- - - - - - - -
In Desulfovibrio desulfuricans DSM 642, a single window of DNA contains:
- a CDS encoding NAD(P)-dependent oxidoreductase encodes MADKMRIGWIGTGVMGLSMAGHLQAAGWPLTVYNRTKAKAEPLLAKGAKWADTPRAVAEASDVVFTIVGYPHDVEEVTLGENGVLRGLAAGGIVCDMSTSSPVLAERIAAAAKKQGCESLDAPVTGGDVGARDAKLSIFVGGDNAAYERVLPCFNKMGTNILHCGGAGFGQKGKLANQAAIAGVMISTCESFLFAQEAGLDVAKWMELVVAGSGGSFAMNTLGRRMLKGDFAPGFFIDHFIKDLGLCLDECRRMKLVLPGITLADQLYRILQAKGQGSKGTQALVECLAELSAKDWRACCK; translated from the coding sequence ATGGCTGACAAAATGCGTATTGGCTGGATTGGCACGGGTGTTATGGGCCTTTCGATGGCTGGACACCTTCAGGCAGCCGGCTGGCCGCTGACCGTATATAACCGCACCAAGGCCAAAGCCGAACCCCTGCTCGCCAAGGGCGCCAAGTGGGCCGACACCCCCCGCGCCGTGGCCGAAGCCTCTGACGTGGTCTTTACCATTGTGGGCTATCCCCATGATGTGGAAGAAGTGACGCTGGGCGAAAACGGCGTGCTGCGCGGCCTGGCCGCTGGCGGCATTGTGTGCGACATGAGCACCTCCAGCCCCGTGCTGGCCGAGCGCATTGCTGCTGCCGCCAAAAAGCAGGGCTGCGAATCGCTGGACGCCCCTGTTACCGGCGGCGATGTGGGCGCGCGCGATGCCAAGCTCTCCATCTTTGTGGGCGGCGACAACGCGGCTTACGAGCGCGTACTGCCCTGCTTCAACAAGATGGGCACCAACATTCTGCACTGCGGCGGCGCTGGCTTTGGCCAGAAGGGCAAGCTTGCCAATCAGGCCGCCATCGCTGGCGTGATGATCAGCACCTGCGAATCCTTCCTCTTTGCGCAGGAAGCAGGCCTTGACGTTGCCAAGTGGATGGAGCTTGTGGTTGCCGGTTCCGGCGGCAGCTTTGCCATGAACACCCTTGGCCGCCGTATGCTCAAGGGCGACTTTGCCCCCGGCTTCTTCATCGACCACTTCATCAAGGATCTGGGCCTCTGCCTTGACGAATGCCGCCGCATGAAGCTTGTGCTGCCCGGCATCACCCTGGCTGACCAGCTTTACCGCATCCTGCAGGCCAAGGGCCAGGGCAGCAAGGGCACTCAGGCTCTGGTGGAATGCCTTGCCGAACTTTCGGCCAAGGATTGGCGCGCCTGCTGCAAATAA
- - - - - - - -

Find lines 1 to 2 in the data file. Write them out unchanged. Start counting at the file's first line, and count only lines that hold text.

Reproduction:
In Desulfovibrio desulfuricans DSM 642, a single window of DNA contains:
- a CDS encoding NAD(P)-dependent oxidoreductase encodes MADKMRIGWIGTGVMGLSMAGHLQAAGWPLTVYNRTKAKAEPLLAKGAKWADTPRAVAEASDVVFTIVGYPHDVEEVTLGENGVLRGLAAGGIVCDMSTSSPVLAERIAAAAKKQGCESLDAPVTGGDVGARDAKLSIFVGGDNAAYERVLPCFNKMGTNILHCGGAGFGQKGKLANQAAIAGVMISTCESFLFAQEAGLDVAKWMELVVAGSGGSFAMNTLGRRMLKGDFAPGFFIDHFIKDLGLCLDECRRMKLVLPGITLADQLYRILQAKGQGSKGTQALVECLAELSAKDWRACCK; translated from the coding sequence ATGGCTGACAAAATGCGTATTGGCTGGATTGGCACGGGTGTTATGGGCCTTTCGATGGCTGGACACCTTCAGGCAGCCGGCTGGCCGCTGACCGTATATAACCGCACCAAGGCCAAAGCCGAACCCCTGCTCGCCAAGGGCGCCAAGTGGGCCGACACCCCCCGCGCCGTGGCCGAAGCCTCTGACGTGGTCTTTACCATTGTGGGCTATCCCCATGATGTGGAAGAAGTGACGCTGGGCGAAAACGGCGTGCTGCGCGGCCTGGCCGCTGGCGGCATTGTGTGCGACATGAGCACCTCCAGCCCCGTGCTGGCCGAGCGCATTGCTGCTGCCGCCAAAAAGCAGGGCTGCGAATCGCTGGACGCCCCTGTTACCGGCGGCGATGTGGGCGCGCGCGATGCCAAGCTCTCCATCTTTGTGGGCGGCGACAACGCGGCTTACGAGCGCGTACTGCCCTGCTTCAACAAGATGGGCACCAACATTCTGCACTGCGGCGGCGCTGGCTTTGGCCAGAAGGGCAAGCTTGCCAATCAGGCCGCCATCGCTGGCGTGATGATCAGCACCTGCGAATCCTTCCTCTTTGCGCAGGAAGCAGGCCTTGACGTTGCCAAGTGGATGGAGCTTGTGGTTGCCGGTTCCGGCGGCAGCTTTGCCATGAACACCCTTGGCCGCCGTATGCTCAAGGGCGACTTTGCCCCCGGCTTCTTCATCGACCACTTCATCAAGGATCTGGGCCTCTGCCTTGACGAATGCCGCCGCATGAAGCTTGTGCTGCCCGGCATCACCCTGGCTGACCAGCTTTACCGCATCCTGCAGGCCAAGGGCCAGGGCAGCAAGGGCACTCAGGCTCTGGTGGAATGCCTTGCCGAACTTTCGGCCAAGGATTGGCGCGCCTGCTGCAAATAA